GUELPH — It’s defence that the newly minted Guelph Nighthawks want to be their calling card in the inaugural season of the Canadian Elite Basketball League.
After getting drubbed in the first half and being down by as many as 23 points midway through the third quarter, head coach Tarry Upshaw decided to switch things up and have his team apply full-court pressure to not only throw off their opponent, the Fraser Valley Bandits (0–2), but to reenergize their own play.
That decision produced a big comeback that saw Guelph (2–1) to a 95–94 victory.
“I like full-court pressure, I think it fits our team,” head coach Tarry Upshaw said. “As you look at our guys we’re long, we’re athletic, now we have two or three rim protectors so we can gamble a little bit, and I think when we make people play fast, they don’t play as well.
“Playing fast in the quarter-court is completely different than playing fast when you’ve got a guy on your hip and another guy running at you.”
In their third contest and their second-straight home game, the Nighthawks were led by Jamal Reynolds, who had 24 points, five rebounds, and four assists off the bench.
Aaron Redpath, a noted shooter who drained three triples during the final frame surge, finished with 16 points on 75 per cent shooting from the field (4–6 from three), but credited the defence rather than superior shotmaking.
“Basketball is conversion,” the 26-year-old said, “so any time you get a good defensive stop, it lets you get a good start on offence.
“What you choose to do with that start on offence is up to you and your team and your personnel, but I think in the second half we just locked in, started getting good defensive rebounds, out letting the ball, and just running.”
Tyrrel Tate had 22 points and seven assists on 80 per cent shooting off the bench for the Bandits, and Rodney Pryor (who played for the Raptors 905 this past season) and Dallin Bachynski each scored 14 points.
Both Meshack Lufile (Nighthawks) and Anton Gill (Bandits), the latter of whom dropped 24 points in his first meeting with Guelph, went down with ankle injuries in the first and second quarters, respectively. Neither returned.
Picking right up where they left off to end the third, the Nighthawks took advantage of the sudden momentum shift, firing off a 9–2 run fuelled by their increased defensive pressure to start the quarter.
The ball began to hum as the defence continued to find success, with the Nighthawks passing much more freely in the half-court offence and flying down the floor in transition, an aspect of the game they’ve dominated over their first three matchups.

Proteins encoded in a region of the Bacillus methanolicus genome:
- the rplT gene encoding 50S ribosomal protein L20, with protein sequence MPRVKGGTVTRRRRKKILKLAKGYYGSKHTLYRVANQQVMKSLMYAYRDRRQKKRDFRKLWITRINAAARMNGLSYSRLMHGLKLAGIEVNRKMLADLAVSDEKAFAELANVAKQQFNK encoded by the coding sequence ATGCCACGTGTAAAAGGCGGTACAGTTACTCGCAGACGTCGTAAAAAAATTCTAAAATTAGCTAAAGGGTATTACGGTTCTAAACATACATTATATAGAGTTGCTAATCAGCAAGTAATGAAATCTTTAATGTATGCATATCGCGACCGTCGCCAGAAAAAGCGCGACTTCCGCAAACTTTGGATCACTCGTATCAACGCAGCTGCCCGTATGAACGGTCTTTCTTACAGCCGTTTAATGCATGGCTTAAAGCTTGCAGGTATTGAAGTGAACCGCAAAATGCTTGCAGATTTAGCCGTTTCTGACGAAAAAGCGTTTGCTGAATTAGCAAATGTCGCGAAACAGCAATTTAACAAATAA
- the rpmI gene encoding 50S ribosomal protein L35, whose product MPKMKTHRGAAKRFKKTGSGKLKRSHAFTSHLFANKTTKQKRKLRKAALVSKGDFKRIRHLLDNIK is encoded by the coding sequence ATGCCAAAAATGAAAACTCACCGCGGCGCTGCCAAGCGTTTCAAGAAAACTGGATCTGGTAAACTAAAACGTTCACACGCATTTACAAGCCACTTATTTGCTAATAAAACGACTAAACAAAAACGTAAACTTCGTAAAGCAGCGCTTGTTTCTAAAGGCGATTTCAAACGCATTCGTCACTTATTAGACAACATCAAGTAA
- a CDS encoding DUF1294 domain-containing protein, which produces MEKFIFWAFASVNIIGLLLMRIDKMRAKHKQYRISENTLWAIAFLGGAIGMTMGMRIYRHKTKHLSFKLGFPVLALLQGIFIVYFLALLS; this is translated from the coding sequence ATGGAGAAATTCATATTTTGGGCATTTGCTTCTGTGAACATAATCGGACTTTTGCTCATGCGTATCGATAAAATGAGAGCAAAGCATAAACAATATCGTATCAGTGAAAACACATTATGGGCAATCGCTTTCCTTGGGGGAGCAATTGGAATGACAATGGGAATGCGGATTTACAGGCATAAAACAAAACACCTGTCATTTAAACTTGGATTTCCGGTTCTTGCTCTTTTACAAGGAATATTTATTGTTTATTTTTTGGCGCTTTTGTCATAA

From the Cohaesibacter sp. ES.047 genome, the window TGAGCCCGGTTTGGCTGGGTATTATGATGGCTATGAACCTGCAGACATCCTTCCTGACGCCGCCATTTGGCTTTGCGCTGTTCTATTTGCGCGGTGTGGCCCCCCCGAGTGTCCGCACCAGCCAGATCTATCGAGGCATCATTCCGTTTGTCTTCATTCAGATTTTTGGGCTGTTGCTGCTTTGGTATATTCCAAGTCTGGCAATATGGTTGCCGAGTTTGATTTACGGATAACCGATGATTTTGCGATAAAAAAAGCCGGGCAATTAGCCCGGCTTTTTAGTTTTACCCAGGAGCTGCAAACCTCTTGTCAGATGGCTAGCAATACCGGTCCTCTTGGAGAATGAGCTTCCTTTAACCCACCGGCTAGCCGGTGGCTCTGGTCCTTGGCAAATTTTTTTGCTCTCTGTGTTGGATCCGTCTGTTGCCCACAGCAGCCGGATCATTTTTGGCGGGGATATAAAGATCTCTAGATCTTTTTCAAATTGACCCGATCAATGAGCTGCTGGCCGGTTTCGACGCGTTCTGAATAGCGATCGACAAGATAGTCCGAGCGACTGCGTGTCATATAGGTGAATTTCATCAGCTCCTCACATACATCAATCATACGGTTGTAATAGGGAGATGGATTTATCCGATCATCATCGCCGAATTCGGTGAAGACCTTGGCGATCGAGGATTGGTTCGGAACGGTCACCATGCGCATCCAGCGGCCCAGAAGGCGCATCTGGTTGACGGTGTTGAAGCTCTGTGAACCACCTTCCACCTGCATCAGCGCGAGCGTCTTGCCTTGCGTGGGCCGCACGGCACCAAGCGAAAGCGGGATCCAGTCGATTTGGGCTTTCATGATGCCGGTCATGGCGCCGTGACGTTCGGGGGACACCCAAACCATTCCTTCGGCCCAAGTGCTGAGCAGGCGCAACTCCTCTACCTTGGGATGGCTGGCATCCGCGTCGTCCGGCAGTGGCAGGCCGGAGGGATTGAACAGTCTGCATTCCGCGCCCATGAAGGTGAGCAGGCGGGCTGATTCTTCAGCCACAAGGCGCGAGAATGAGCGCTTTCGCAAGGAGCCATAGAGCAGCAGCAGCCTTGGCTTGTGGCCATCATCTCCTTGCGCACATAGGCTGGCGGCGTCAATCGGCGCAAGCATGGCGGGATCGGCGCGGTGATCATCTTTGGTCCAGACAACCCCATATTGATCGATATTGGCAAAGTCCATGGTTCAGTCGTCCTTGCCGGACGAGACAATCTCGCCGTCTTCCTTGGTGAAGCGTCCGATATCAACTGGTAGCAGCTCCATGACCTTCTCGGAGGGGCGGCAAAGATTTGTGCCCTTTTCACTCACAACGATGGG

“When we stay in the quarter-court and try to out-execute people at times we don’t look very fluid,” Upshaw said. “But when we release our athleticism, and we start to run, and we make defence our priority, I think we can play with anybody.
We have so many athletes that I can’t bottle them up. I’ve gotta unleash them and let them go, and when they go, they can really, really go.”
With 2:23 remaining, Myck Kabongo (a G League veteran) penetrated and found Chris Johnson open in the corner for three. Johnson drained the look (his first field goal of the game) and the Nighthawks took the lead, 91–89.
A few minutes later, Marshall rebounded an airball by Kabongo and popped it right back up into the hoop as he powered through contact and finished the and-one. Draining the subsequent free throw, Guelph took a two-possession lead, 95–91, with 42.4 seconds left and never looked back.
After being unable to put a stopper in their bleeding defence for the first half of the third, the Nighthawks finally found a remedy by implementing a full-court press that generated significant pressure, putting Fraser Valley on their heels and forcing them into a bevy of turnovers that led to the Nighthawks closing the quarter on a 10–2 run.
“The key was energy,” Redpath said. “Everything starts on the defensive end with energy and in first half we came out super flat, it felt like it was just an add-on to last game.
As soon as we came out in that second half we had a sense of urgency and we got up, we started full-court pressing, that got our legs going and our energy going, and then shots started dropping for us, and then it just, the crowd, everything, it started fuelling us.”
Bringing the tightly contested opening 10 minutes to an end, the Bandits roared out to a 14–0 run to kick off the second, forcing stop after stop with swift closeouts via a zone defensive look that also saw some high traps being sent Kabongo’s way whenever he was the initiator in the pick-and-roll, effectively slowing Guelph’s best player.
Overall, the Nighthawks were outscored 25–12 in the quarter and entered the half shooting a mere 30 per cent from the field (1–16 from three), trailing 51–35.
Rodney Pryor had 12 points on 71 per cent shooting, leading a balanced Bandits attack that saw eight players grace the scoreboard. Fraser Valley shot 50 per cent for the half.
It was a back-and-forth affair in a high-paced first quarter as both teams sought to get out and run after every missed shot, looking to take advantage of all openings created by one another’s scrambling defences.
Tate finally managed to break the tie to end the quarter, though, scoring an and-one layup with 0.9 seconds remaining to keep the Bandits ahead 26–23.
Next up, the Nighthawks will play the Edmonton Stingers on Fri., May 24 at 7 p.m. at the Edmonton EXPO Centre.